My objection is not to the technology per see, but how lawmakers would use it to control who can afford a firearm and the type of firearm they can own.

I think these guns' technology, engineering, and innovation are impressive and very cool. I am also very appreciative of folks who push forward with technology and innovation, with the goal being to reduce firearm accidents.

Perhaps one day, the technology will be such that smart guns are reliable, intuitive, and commonplace. Of course, it can't eliminate all accidents and stop criminals from using firearms even then. But if it can eliminate some, without burdening law-abiding citizens' ability to purchase and use firearms to defend themselves, then great.

Final Thought —

No matter what the future holds regarding smart gun technology, every gun owner has a responsibility to be safe in their handling and ownership of the gun. So consider checking out this free course called simply Gun Safety. We added this free course to our extensive library of training materials to be no hindrance to learning how to be a safe and responsible gun owner.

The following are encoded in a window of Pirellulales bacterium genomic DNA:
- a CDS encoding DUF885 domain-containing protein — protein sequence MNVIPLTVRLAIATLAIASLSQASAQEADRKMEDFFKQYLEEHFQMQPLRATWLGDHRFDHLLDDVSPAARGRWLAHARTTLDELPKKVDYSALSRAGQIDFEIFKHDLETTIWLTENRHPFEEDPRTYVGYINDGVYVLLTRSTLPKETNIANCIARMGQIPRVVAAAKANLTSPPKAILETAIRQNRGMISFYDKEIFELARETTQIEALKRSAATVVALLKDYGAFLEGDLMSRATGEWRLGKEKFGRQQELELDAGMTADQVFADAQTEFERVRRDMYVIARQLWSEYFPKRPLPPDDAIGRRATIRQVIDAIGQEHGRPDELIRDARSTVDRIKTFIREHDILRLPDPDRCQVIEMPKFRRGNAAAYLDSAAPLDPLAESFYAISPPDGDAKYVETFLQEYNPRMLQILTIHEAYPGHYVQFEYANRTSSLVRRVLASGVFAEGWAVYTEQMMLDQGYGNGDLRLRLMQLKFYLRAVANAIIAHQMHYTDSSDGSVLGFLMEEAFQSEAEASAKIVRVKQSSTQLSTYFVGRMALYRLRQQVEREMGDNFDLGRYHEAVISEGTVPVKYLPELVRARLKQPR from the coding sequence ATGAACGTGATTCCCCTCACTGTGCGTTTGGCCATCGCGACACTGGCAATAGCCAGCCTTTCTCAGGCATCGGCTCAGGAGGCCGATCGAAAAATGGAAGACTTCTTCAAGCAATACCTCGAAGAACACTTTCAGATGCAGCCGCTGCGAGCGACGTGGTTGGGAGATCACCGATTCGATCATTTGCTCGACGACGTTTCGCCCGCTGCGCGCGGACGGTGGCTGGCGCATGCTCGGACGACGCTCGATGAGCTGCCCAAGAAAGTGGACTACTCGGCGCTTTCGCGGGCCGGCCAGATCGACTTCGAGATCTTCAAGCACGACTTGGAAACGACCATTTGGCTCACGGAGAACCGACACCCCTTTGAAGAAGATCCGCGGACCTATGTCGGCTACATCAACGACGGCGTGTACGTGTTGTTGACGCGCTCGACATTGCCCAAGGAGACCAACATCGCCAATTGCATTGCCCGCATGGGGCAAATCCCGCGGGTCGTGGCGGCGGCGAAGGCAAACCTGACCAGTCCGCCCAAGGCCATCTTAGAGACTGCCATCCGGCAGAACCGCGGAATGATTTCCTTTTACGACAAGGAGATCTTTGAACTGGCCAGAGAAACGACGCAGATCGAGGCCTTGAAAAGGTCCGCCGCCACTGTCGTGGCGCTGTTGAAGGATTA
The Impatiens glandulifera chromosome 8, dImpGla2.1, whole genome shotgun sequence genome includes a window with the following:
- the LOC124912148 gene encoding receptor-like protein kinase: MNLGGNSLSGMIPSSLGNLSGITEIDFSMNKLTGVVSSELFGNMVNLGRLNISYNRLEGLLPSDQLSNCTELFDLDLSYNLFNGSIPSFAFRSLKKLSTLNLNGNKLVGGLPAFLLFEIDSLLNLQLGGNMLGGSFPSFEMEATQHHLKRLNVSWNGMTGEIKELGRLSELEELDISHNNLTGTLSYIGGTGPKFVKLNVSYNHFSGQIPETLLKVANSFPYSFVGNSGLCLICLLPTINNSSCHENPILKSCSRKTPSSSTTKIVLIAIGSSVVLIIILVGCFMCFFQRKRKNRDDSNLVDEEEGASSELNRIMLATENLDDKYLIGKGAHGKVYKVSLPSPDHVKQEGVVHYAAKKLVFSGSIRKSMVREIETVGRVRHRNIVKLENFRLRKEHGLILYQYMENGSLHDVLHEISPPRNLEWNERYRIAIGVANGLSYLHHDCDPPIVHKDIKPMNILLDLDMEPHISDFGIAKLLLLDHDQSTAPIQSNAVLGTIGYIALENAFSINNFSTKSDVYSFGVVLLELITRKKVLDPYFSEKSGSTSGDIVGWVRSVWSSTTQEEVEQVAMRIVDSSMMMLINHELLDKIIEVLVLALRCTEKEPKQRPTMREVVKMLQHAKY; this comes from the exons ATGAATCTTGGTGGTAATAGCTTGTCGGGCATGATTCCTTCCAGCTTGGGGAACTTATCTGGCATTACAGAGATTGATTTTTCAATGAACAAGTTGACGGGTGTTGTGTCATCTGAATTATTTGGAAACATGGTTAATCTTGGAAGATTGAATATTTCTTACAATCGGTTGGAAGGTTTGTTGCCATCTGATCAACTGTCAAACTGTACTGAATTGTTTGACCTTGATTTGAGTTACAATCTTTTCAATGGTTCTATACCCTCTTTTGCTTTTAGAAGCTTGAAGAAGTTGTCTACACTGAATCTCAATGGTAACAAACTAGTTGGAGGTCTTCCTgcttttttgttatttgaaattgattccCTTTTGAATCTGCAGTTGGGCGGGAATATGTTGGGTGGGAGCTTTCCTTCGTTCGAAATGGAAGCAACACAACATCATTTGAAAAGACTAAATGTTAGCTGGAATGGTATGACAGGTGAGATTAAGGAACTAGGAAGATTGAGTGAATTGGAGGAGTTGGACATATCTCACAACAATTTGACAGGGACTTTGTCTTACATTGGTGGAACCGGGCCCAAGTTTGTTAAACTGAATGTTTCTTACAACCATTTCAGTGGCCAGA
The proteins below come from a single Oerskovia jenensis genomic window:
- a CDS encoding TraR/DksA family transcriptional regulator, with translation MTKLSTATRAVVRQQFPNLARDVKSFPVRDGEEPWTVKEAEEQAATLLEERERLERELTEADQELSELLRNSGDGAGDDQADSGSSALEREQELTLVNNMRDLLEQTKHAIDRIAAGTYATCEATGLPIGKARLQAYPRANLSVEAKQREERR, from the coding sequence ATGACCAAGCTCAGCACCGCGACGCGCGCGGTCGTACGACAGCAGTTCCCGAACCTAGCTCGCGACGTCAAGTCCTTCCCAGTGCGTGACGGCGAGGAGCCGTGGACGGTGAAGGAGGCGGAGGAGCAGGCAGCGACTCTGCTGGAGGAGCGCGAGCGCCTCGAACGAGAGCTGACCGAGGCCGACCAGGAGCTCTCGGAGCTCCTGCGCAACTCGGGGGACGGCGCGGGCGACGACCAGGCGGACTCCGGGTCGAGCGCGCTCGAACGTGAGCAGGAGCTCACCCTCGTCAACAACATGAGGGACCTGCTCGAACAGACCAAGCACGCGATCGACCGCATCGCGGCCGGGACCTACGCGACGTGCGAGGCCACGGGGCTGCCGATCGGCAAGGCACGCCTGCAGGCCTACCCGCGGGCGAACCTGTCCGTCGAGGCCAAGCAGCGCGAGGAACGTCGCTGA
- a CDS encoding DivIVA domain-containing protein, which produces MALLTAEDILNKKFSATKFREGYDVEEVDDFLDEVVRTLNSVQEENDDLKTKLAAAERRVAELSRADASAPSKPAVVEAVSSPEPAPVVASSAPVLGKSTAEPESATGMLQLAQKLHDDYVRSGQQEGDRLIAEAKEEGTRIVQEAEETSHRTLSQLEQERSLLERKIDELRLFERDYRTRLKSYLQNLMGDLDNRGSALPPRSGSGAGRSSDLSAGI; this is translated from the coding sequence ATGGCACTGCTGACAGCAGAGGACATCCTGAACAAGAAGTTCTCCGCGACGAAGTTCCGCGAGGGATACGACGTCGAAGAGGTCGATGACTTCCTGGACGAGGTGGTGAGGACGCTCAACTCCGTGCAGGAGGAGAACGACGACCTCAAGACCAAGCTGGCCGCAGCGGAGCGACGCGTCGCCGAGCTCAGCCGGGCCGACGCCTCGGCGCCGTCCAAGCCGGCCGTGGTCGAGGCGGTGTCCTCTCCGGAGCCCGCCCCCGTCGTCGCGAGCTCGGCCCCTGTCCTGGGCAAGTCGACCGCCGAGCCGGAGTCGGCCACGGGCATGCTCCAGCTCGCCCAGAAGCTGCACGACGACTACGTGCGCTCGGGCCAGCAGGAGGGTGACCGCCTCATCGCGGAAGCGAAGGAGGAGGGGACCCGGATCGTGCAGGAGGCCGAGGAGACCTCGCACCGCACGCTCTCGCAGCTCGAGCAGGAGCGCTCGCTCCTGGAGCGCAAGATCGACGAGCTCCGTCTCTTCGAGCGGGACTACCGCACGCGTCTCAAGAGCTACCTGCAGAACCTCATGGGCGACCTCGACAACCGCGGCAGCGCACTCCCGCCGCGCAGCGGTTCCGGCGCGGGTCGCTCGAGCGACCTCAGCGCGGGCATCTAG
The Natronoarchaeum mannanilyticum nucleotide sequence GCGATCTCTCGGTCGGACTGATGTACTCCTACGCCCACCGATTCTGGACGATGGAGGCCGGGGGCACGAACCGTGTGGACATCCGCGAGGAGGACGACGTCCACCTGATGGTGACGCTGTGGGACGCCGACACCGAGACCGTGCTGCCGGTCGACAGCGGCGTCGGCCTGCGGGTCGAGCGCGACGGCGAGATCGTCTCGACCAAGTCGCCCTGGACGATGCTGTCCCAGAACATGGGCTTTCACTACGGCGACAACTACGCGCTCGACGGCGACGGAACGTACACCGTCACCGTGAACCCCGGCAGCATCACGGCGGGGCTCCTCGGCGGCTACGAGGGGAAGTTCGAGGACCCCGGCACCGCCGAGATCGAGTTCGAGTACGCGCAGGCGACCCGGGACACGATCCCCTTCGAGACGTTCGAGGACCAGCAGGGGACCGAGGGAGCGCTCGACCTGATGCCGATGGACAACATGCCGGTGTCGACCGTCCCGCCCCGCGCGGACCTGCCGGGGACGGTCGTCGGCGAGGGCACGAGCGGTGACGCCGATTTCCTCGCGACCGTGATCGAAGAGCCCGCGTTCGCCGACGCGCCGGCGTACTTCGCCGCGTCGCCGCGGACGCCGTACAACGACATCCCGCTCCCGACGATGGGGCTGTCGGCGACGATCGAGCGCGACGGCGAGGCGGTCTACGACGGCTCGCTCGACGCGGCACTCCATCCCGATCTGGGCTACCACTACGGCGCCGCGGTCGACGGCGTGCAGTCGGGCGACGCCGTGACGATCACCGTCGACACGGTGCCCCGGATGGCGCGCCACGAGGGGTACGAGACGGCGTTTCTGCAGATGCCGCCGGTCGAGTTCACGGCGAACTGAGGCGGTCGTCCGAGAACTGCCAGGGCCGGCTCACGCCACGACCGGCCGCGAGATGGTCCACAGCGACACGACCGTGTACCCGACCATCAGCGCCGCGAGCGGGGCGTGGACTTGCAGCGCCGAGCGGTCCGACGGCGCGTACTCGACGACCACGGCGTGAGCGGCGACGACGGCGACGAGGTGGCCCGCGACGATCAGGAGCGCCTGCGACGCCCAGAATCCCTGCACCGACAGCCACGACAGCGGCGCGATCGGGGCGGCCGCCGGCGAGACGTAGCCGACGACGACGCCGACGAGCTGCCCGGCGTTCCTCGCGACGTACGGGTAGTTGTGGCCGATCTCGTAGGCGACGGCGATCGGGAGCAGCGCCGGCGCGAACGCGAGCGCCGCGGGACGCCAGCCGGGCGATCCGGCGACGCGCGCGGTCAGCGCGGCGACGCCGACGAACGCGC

The course covers the following material:

Introduction to Gun Safety

The 4 Safety Rules

Other Firearm Safety Considerations

Barriers to Gun Safety

Considerations for children

Safe Storage of Firearms

Ammunition

How to Safely Unload a Handgun

Malfunctions

Safety In Application

Dry Fire Safety

Range Etiquette

Safety In A Defensive Context

Safety in Competitive Shooting